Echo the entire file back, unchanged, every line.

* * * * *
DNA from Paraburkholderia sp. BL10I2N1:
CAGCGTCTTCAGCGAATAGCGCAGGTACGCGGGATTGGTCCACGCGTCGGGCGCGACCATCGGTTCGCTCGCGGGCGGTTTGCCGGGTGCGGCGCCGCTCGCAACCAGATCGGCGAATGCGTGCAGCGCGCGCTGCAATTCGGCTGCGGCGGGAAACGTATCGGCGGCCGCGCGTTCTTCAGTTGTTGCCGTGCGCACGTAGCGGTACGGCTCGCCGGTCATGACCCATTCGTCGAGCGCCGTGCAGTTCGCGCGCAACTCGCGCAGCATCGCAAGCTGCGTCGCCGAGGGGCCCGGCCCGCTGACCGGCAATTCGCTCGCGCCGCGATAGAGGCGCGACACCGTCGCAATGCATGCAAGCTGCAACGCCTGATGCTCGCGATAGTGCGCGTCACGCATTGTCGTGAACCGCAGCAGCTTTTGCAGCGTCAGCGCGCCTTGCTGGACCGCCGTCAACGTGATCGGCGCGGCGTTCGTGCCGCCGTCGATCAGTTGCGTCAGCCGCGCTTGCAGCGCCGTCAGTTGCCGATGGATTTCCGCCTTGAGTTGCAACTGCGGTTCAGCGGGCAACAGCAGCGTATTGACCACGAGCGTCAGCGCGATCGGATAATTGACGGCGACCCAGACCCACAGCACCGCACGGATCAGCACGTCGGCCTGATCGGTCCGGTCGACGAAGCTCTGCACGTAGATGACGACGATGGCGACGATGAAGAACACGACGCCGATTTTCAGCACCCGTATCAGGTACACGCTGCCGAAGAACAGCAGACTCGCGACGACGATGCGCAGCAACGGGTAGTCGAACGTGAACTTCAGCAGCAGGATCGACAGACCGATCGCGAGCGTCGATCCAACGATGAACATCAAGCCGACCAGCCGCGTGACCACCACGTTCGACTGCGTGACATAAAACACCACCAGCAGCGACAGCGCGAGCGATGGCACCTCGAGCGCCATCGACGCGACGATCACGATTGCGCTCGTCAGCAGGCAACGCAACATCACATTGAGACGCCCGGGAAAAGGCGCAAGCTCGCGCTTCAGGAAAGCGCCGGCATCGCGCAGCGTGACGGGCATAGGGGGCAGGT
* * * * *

DNA from Paraburkholderia sp. BL10I2N1:
CAGCGTCTTCAGCGAATAGCGCAGGTACGCGGGATTGGTCCACGCGTCGGGCGCGACCATCGGTTCGCTCGCGGGCGGTTTGCCGGGTGCGGCGCCGCTCGCAACCAGATCGGCGAATGCGTGCAGCGCGCGCTGCAATTCGGCTGCGGCGGGAAACGTATCGGCGGCCGCGCGTTCTTCAGTTGTTGCCGTGCGCACGTAGCGGTACGGCTCGCCGGTCATGACCCATTCGTCGAGCGCCGTGCAGTTCGCGCGCAACTCGCGCAGCATCGCAAGCTGCGTCGCCGAGGGGCCCGGCCCGCTGACCGGCAATTCGCTCGCGCCGCGATAGAGGCGCGACACCGTCGCAATGCATGCAAGCTGCAACGCCTGATGCTCGCGATAGTGCGCGTCACGCATTGTCGTGAACCGCAGCAGCTTTTGCAGCGTCAGCGCGCCTTGCTGGACCGCCGTCAACGTGATCGGCGCGGCGTTCGTGCCGCCGTCGATCAGTTGCGTCAGCCGCGCTTGCAGCGCCGTCAGTTGCCGATGGATTTCCGCCTTGAGTTGCAACTGCGGTTCAGCGGGCAACAGCAGCGTATTGACCACGAGCGTCAGCGCGATCGGATAATTGACGGCGACCCAGACCCACAGCACCGCACGGATCAGCACGTCGGCCTGATCGGTCCGGTCGACGAAGCTCTGCACGTAGATGACGACGATGGCGACGATGAAGAACACGACGCCGATTTTCAGCACCCGTATCAGGTACACGCTGCCGAAGAACAGCAGACTCGCGACGACGATGCGCAGCAACGGGTAGTCGAACGTGAACTTCAGCAGCAGGATCGACAGACCGATCGCGAGCGTCGATCCAACGATGAACATCAAGCCGACCAGCCGCGTGACCACCACGTTCGACTGCGTGACATAAAACACCACCAGCAGCGACAGCGCGAGCGATGGCACCTCGAGCGCCATCGACGCGACGATCACGATTGCGCTCGTCAGCAGGCAACGCAACATCACATTGAGACGCCCGGGAAAAGGCGCAAGCTCGCGCTTCAGGAAAGCGCCGGCATCGCGCAGCGTGACGGGCATAGGGGGCAGGT